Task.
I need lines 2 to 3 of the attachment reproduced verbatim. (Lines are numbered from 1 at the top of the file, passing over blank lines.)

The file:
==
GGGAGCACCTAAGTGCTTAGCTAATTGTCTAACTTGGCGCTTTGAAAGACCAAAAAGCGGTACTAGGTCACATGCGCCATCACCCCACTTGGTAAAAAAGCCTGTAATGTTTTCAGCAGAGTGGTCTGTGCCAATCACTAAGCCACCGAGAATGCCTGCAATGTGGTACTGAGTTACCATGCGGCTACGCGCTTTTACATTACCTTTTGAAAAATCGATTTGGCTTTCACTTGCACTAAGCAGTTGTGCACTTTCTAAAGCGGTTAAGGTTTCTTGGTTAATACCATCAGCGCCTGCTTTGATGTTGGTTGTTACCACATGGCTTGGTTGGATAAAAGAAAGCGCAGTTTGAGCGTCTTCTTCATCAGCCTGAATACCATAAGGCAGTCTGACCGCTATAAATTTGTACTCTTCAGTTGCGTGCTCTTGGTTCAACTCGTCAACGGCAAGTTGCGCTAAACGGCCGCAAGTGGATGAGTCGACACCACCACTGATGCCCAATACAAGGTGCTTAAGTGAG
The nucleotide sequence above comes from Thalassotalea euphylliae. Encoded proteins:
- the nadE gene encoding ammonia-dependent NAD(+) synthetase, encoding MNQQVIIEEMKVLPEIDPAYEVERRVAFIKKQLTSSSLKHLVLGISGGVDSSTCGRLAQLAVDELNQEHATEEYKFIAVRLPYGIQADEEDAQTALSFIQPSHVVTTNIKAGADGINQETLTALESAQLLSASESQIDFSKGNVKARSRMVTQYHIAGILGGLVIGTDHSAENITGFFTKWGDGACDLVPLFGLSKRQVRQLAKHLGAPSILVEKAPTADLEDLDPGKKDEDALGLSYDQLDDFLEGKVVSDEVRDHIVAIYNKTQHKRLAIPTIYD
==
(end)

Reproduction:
The nucleotide sequence above comes from Thalassotalea euphylliae. Encoded proteins:
- the nadE gene encoding ammonia-dependent NAD(+) synthetase, encoding MNQQVIIEEMKVLPEIDPAYEVERRVAFIKKQLTSSSLKHLVLGISGGVDSSTCGRLAQLAVDELNQEHATEEYKFIAVRLPYGIQADEEDAQTALSFIQPSHVVTTNIKAGADGINQETLTALESAQLLSASESQIDFSKGNVKARSRMVTQYHIAGILGGLVIGTDHSAENITGFFTKWGDGACDLVPLFGLSKRQVRQLAKHLGAPSILVEKAPTADLEDLDPGKKDEDALGLSYDQLDDFLEGKVVSDEVRDHIVAIYNKTQHKRLAIPTIYD